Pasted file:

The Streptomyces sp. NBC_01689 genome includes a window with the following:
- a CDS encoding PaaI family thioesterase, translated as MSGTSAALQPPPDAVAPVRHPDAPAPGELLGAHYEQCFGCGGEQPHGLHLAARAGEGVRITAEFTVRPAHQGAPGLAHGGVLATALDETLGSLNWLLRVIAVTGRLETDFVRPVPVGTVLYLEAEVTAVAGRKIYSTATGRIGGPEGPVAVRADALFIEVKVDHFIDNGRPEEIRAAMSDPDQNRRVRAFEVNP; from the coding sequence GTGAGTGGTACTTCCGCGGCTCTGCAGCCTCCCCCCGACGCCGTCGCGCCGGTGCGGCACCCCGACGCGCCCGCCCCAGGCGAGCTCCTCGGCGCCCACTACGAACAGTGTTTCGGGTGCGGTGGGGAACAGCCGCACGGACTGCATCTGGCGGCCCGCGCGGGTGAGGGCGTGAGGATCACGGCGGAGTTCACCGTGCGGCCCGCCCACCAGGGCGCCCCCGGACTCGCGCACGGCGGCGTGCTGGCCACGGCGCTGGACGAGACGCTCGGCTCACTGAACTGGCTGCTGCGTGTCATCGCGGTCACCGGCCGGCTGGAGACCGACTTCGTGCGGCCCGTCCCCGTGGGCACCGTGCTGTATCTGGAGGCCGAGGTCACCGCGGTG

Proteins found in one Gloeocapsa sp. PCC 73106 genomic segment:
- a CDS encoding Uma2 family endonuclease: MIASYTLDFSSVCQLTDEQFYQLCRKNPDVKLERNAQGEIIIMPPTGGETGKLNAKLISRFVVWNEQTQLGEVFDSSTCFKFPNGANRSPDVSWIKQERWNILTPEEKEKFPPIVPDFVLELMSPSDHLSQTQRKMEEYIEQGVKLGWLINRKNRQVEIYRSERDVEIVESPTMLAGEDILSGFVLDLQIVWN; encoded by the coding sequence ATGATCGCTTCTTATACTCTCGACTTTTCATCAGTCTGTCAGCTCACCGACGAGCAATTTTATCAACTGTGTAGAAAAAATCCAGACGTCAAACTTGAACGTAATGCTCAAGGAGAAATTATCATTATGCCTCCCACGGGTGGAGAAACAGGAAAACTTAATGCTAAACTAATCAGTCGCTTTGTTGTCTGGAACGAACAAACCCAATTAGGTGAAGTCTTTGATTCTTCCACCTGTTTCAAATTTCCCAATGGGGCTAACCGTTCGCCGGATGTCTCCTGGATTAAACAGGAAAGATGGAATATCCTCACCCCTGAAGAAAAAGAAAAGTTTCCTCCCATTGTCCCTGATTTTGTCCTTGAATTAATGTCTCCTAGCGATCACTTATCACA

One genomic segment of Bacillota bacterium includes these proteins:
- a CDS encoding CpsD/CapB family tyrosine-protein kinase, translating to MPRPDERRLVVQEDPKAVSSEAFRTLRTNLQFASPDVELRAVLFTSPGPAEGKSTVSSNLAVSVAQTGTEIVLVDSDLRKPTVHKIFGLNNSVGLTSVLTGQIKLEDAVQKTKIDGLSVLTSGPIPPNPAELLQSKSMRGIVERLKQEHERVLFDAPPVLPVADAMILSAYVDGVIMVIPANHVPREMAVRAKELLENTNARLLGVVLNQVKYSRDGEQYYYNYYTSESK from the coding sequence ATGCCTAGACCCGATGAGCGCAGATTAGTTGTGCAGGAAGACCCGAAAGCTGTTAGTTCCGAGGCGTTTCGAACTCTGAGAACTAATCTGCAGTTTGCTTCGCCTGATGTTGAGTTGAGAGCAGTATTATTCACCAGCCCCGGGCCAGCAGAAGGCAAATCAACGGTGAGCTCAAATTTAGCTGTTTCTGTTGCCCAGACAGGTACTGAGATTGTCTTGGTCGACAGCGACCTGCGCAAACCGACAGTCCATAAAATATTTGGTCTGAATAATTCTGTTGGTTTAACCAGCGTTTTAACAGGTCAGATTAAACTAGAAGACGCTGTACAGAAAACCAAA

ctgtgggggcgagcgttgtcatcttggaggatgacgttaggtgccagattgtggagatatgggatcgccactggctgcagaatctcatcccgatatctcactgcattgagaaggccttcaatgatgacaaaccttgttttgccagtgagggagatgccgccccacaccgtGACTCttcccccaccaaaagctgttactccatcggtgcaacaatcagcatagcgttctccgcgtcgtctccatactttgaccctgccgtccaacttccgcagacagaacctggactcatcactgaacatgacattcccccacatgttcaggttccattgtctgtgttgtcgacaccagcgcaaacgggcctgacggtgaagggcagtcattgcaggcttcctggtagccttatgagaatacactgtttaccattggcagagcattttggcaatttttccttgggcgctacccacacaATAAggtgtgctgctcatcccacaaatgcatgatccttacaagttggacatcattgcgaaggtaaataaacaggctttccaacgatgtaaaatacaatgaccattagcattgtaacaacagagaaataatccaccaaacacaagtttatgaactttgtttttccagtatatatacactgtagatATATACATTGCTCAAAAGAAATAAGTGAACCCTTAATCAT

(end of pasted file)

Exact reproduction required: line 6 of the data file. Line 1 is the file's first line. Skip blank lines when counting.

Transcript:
- a CDS encoding CpsD/CapB family tyrosine-protein kinase, translating to MPRPDERRLVVQEDPKAVSSEAFRTLRTNLQFASPDVELRAVLFTSPGPAEGKSTVSSNLAVSVAQTGTEIVLVDSDLRKPTVHKIFGLNNSVGLTSVLTGQIKLEDAVQKTKIDGLSVLTSGPIPPNPAELLQSKSMRGIVERLKQEHERVLFDAPPVLPVADAMILSAYVDGVIMVIPANHVPREMAVRAKELLENTNARLLGVVLNQVKYSRDGEQYYYNYYTSESK from the coding sequence ATGCCTAGACCCGATGAGCGCAGATTAGTTGTGCAGGAAGACCCGAAAGCTGTTAGTTCCGAGGCGTTTCGAACTCTGAGAACTAATCTGCAGTTTGCTTCGCCTGATGTTGAGTTGAGAGCAGTATTATTCACCAGCCCCGGGCCAGCAGAAGGCAAATCAACGGTGAGCTCAAATTTAGCTGTTTCTGTTGCCCAGACAGGTACTGAGATTGTCTTGGTCGACAGCGACCTGCGCAAACCGACAGTCCATAAAATATTTGGTCTGAATAATTCTGTTGGTTTAACCAGCGTTTTAACAGGTCAGATTAAACTAGAAGACGCTGTACAGAAAACCAAA